How does one decide whether their intellectual property should be protected by a patent, trademark, or copyright?
Difference between Intellectual Property Protections
If you wouldn't know a patent if one bit you, you are not alone. Most of the public doesn't know the difference, and there are lawyers who are uncertain of the differences. Today, though, you are lucky enough to have this article in front of you to learn the difference. Bear in mind, however, this is just an overview. If you want to know more, refer to the footnotes.
First - a patent provides a patent owner with the exclusive right to exclude others from making, using, offering for sale, or selling the process, machine, manufacture, or composition of matter throughout the United States. In other words, if the idea isn't a process, machine, manufacture, or composition of matter that can be made, used, offered for sale or sold, a patent won't cover it.
Second - a trademark is a word, term, name, symbol, or device, or any combination thereof used to distinguish the goods or services of one person in commerce from the goods or services of another person. So, if the idea is used as a brand of a company's goods or services, it is a trademark.
Third - copyright applies to literary works, musical works, dramatic works, pantomimes and choreographic works, pictorial, graphic, and sculptural works, and motion pictures and other audiovisual works, sound recordings; and architectural works in any tangible medium of expression. Copyright thus applies only if (1) the idea is within one of these 8 areas and (2) the idea is recorded in a tangible medium of expression.
So, what is the 'takeaway' from these definitions.
One - Ideas alone are not protectable. To apply for a patent, trademark registration, or copyright registration, the idea must be made into something tangible, or at least recorded onto paper or into an electronic file for people to see.
Two - Ideas are not protectable if describing an act by a person. A common mistake by untrained people preparing a patent application is to refer to an act performed by a person. Something done by a person is not a process, machine, manufacture, or a composition of matter so a patent does not apply. The same applies for copyright. A registration for choreography or other act performed by a person (such as yoga) applies to what is on the document. If someone sees you or someone else perform your choreography or yoga, and then based on memory does your choreography or yoga, or even teaches someone else the moves, they are not infringing your copyright.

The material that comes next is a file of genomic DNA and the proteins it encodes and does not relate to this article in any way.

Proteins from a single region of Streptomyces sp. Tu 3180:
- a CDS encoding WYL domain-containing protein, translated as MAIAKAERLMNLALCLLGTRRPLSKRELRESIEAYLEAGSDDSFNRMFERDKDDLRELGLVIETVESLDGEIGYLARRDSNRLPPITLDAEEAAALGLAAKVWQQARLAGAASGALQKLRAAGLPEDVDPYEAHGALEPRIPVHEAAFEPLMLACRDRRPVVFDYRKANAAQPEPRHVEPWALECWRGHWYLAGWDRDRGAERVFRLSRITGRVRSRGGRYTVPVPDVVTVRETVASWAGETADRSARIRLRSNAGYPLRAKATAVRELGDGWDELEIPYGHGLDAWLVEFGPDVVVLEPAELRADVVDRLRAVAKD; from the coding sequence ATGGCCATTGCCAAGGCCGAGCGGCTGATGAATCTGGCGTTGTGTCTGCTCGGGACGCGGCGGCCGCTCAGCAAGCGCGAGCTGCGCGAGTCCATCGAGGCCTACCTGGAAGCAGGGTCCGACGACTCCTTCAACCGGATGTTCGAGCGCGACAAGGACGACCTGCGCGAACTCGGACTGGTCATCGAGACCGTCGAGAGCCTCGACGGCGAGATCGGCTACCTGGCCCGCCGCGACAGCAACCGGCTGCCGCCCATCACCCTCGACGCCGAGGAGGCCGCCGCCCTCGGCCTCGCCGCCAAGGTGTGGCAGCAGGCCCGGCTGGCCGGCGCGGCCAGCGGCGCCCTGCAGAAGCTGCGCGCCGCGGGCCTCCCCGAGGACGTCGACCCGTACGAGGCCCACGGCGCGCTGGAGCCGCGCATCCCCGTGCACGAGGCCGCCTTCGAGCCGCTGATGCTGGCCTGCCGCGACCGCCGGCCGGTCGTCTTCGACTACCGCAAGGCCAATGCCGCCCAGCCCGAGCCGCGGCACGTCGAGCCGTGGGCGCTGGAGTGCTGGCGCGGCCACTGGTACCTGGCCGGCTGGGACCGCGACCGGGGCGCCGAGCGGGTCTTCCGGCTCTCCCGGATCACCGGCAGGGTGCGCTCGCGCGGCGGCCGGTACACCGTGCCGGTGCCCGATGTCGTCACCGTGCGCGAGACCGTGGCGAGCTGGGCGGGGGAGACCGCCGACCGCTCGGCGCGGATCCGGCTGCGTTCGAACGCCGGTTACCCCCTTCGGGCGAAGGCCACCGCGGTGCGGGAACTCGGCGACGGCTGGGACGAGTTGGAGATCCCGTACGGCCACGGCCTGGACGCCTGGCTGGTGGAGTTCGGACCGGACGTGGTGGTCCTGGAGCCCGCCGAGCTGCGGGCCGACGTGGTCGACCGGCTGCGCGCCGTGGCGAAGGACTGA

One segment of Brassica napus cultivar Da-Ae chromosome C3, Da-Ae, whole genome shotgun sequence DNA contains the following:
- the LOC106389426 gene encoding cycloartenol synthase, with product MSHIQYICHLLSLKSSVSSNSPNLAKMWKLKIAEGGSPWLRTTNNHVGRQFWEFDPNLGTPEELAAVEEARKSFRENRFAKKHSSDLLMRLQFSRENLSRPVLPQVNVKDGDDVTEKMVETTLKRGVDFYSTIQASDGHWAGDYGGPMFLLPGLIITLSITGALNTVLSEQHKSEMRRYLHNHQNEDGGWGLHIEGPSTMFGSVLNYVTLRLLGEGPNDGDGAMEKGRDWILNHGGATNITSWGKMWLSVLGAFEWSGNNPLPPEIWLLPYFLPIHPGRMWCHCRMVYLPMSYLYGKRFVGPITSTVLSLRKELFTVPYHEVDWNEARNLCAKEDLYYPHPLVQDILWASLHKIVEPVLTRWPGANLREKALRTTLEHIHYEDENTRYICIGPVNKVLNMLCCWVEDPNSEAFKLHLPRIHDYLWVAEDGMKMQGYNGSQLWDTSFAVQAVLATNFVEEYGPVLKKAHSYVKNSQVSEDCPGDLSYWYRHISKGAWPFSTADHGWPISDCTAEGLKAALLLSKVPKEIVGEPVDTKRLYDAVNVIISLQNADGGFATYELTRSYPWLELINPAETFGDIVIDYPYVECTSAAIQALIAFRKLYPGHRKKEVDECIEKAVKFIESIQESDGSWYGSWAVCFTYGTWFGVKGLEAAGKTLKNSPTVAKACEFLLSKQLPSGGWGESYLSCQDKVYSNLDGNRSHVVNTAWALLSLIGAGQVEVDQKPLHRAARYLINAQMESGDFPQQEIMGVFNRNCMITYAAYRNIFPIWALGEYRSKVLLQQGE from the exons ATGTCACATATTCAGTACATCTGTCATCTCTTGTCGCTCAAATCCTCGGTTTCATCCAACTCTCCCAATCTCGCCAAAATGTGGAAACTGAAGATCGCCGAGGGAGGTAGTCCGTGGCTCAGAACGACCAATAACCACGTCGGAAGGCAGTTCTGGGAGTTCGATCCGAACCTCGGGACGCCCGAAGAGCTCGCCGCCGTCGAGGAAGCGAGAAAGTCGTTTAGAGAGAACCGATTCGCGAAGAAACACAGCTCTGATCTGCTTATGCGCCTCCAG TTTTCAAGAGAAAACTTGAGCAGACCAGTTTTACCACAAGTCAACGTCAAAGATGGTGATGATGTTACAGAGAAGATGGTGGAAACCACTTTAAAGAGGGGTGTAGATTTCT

Three - Patents apply to useful items created by people - not to laws of nature nor equations, nor to illegal items. There have been, over the years, patents for various machines, patents for the things that come out of machines, and even design patents for shoes, but not for burglary tools, as those not legally useful. Be aware, also, that a patent application for a process or software must not rely solely on a law of nature or an equation describing a nature process. A patent application not claiming a tangible output or reference to a tangible item is likely abstract. In addition, the output should be capable of being identified back to the process or software to avoid source vagueness.
Four - Trademarks protect the public - not the company. The purpose of trademarks is for the public to have reasonable certainty to the identity of the company supplying the purchased goods and services. The trademark registration process (and in court for infringement determination) includes a review of whether there is a likelihood of confusion by the relevant public as to the source of the goods.
Five - Copyright protects creativity, not effort. For this reason, instructions, tables, lists, software syntax, fonts, and the processes within software do not have copyright protection. Copyright does, though, protect the creative material within them, such as comments and even made-up text.
 This is a mash-up of 35 U.S. Code sections 101 and 154 (a)(1). There is more if you want know all the rights of patent owners.
 This is a mash-up of 15 U.S. Code sections 1125 (a) (1) and 1052. Congress apparently forgot to succinctly define a Trademark in the Trademarks laws.
 This is 17 U.S. Code ? 102 rephrased to be succinct.
 See Bikram's Yoga College v. Evolation Yoga, No. 13-55763 (9th Cir. 2015).
 In Alice Corp. v. CLS Bank International, 573 U.S. __, 134 S. Ct. 2347 (2014), the U.S. Supreme Court said that software is not eligible for a patent if the process fails to "offer a meaningful limitation beyond generally linking '...the [method] to a particular technological environment'." Though the law here is abstract (oh the irony),
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